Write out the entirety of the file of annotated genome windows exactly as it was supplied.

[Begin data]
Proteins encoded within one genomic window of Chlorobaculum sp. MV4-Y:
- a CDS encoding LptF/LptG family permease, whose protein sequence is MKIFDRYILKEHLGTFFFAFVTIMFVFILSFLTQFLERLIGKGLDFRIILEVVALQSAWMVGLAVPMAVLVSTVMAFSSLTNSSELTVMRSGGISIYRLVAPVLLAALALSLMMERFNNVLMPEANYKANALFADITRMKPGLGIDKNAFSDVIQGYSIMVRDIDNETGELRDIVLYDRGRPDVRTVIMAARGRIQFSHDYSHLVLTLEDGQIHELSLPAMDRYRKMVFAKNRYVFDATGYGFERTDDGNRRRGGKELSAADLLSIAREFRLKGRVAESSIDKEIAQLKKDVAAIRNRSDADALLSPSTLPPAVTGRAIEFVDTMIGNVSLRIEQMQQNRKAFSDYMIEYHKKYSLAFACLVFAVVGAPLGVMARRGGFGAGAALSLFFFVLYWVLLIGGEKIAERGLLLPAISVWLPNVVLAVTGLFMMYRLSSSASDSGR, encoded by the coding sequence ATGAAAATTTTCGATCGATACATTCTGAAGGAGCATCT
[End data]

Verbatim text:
Proteins encoded within one genomic window of Chlorobaculum sp. MV4-Y:
- a CDS encoding LptF/LptG family permease, whose protein sequence is MKIFDRYILKEHLGTFFFAFVTIMFVFILSFLTQFLERLIGKGLDFRIILEVVALQSAWMVGLAVPMAVLVSTVMAFSSLTNSSELTVMRSGGISIYRLVAPVLLAALALSLMMERFNNVLMPEANYKANALFADITRMKPGLGIDKNAFSDVIQGYSIMVRDIDNETGELRDIVLYDRGRPDVRTVIMAARGRIQFSHDYSHLVLTLEDGQIHELSLPAMDRYRKMVFAKNRYVFDATGYGFERTDDGNRRRGGKELSAADLLSIAREFRLKGRVAESSIDKEIAQLKKDVAAIRNRSDADALLSPSTLPPAVTGRAIEFVDTMIGNVSLRIEQMQQNRKAFSDYMIEYHKKYSLAFACLVFAVVGAPLGVMARRGGFGAGAALSLFFFVLYWVLLIGGEKIAERGLLLPAISVWLPNVVLAVTGLFMMYRLSSSASDSGR, encoded by the coding sequence ATGAAAATTTTCGATCGATACATTCTGAAGGAGCATCT